I find that it is not uncommon for a first-year Pre-Biology student to say they want to go to med school. It’s the majority. I wondered what other people’s reason for wanting to go to med school was. I didn’t have a concrete reason. I want to help people and truthfully, I thought it was the “correct” path as a biology major.
I didn’t want to close myself off to any other options, but a lot of the decisions I made as a first-year was so I can study medicine. Everyone told me it was “impossible” to get into medical school. I repeated to myself, “keep your hopes up, grades higher.”
I had a rough first year. I devoted my time to my studies and getting good grades without doing much else. However, by my second year, I began doing other extracurriculars, one of which was joining a research lab. I was intrigued by the idea of research, and I ended up enjoying it. I worked in a marine biology and ecology laboratory. Even though I liked the work we were doing, I did not see myself having a career in that field in the future. So I went back to focusing on medicine.
Then I got an email.
Still keeping my options open, the email stated I would be a good candidate for a biomedical research scholarship. This caught my attention. A combination of medicine and research seemed like the right fit for me. After talking to people, considering what I like most and what would be best for me, I decided to apply.
And I got it. Now, I am a proud MARC Scholar.
With the scholarship, I was able to have an intensive summer research experience in a virology and host interaction laboratory. I enjoyed every minute, from the late nights in the lab to interpreting the results of a western blot to getting lunch with some lab members. I fell in love with the work we are doing and with the people. I have finally found something I am truly passionate about.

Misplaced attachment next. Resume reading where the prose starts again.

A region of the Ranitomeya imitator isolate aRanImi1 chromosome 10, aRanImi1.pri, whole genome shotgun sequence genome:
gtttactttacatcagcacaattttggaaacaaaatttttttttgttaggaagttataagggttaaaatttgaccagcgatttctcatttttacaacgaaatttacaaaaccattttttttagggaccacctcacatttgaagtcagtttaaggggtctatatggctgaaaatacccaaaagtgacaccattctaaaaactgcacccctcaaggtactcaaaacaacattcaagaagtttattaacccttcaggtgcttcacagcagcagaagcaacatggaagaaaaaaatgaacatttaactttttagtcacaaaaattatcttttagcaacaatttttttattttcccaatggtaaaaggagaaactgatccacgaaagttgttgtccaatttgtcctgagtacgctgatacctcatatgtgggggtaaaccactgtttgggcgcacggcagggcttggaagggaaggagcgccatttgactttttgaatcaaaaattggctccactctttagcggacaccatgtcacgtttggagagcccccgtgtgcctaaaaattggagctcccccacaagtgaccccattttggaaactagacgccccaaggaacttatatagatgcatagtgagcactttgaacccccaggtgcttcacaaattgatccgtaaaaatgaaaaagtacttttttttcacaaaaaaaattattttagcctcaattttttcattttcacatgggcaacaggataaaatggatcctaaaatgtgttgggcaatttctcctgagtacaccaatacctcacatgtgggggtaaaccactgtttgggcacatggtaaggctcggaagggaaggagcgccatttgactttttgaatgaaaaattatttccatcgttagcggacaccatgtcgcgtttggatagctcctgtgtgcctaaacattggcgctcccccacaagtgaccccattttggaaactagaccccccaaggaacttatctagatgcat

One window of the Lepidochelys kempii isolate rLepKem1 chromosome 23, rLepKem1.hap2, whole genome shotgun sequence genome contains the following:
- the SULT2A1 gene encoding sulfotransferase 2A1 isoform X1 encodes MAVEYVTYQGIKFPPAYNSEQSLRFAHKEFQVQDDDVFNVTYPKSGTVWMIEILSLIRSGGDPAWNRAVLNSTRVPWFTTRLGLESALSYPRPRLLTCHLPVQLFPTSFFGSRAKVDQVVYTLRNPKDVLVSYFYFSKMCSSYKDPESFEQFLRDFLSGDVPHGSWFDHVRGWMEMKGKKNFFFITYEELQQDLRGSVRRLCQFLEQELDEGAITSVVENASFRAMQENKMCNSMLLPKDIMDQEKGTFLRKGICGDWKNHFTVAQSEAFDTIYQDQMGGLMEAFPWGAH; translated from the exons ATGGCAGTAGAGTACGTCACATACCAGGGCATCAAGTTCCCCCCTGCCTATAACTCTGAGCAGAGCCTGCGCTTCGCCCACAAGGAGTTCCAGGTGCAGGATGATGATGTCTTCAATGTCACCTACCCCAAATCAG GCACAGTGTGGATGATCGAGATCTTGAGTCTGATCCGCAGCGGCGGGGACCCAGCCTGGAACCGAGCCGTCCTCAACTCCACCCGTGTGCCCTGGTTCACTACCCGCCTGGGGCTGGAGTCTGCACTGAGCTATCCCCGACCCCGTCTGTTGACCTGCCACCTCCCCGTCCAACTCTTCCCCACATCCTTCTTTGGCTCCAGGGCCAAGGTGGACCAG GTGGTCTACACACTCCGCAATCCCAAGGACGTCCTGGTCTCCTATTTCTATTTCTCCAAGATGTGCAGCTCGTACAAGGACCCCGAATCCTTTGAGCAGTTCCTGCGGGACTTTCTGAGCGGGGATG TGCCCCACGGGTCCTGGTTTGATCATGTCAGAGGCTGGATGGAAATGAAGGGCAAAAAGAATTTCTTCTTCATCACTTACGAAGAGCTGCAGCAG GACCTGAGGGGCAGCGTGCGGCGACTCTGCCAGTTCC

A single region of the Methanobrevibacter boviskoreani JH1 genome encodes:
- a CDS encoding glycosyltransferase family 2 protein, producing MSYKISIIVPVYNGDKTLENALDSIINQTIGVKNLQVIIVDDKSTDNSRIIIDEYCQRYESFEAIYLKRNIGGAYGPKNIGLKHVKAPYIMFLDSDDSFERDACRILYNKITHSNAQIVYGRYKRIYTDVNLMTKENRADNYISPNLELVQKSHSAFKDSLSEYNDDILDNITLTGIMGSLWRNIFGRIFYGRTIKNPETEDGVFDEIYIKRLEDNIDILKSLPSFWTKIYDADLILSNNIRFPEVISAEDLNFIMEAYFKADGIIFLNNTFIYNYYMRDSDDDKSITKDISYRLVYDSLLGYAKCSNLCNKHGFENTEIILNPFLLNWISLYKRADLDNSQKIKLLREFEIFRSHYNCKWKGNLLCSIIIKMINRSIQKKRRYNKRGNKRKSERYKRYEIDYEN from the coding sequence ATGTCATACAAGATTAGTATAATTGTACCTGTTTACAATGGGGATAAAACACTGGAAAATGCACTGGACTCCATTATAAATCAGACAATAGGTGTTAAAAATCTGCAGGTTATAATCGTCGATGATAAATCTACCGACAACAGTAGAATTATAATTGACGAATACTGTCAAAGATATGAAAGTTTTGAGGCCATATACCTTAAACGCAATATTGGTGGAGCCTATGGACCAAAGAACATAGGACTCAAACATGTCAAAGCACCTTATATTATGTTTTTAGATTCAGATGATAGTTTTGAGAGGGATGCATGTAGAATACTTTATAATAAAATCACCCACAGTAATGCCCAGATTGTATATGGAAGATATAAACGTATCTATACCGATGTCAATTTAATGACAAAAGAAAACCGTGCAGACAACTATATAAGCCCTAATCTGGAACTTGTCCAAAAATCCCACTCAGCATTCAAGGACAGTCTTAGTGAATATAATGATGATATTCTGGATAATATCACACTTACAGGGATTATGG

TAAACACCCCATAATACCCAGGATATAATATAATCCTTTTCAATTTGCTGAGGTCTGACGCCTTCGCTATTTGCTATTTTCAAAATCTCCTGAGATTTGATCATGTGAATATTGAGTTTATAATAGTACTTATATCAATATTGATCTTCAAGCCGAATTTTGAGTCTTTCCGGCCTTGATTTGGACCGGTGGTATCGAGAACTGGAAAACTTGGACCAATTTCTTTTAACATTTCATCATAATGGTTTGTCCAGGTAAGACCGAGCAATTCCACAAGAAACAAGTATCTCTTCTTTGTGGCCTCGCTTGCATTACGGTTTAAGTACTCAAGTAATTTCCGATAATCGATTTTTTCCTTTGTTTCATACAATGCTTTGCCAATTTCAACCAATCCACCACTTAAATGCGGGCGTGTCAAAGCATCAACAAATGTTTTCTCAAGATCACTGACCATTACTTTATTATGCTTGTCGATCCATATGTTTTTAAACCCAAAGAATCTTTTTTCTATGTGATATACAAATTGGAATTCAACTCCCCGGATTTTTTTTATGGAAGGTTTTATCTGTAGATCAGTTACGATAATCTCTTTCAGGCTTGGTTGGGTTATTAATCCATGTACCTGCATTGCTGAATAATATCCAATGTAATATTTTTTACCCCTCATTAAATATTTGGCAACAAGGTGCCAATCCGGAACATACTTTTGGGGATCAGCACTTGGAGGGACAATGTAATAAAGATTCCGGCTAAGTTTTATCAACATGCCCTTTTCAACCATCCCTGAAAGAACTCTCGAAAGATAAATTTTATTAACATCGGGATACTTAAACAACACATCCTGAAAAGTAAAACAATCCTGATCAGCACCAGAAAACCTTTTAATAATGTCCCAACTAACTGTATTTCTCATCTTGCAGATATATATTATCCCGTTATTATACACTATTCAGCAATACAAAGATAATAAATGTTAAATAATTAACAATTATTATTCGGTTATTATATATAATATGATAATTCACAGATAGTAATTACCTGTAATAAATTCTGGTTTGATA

I now have a better idea of what I want to do in the future, and research will definitely be a part of that. Even though I am happy I was able to come to this decision, it has been a tough couple of years. It took a lot of ups and downs, questioning and debating, and trying things out.
The overall point is this: it’s okay not to know. About anything. It’s okay to explore different things. It’s okay to move around, drop some things, focus on some others. And most importantly, if you don’t know, keep your options open.
When it comes to research, there are so many fields you could go into, some I hadn’t even heard about before. One very important thing: don’t get discouraged if one doesn’t excite you. It might not be the one for you. Try another one, who knows what will happen?
What I have learned as well is that if research is something you are interested in, definitely try to get some experience, whenever you can! There’s one thing liking the research and another thing physically doing the research, being in a lab for hours, and devoting a lot of your time to it.
The truth is also this: research is not easy. Most of the time, it’s failures. But, at the end of the day, it is so rewarding when something does work. Or when you see results that have never been seen before! It is truly fascinating.
If you are saying you want to go to med school as you walk through the doors of your first chemistry course, and you don’t know why but it just seems like the right thing to do, think about all the other careers you could go into. Think about all the options you have. Maybe I’m a little biased, but research is a very good one.
Explore your options, whether that be different careers or within research, you never know where you will end up. Keep your hopes high, options higher.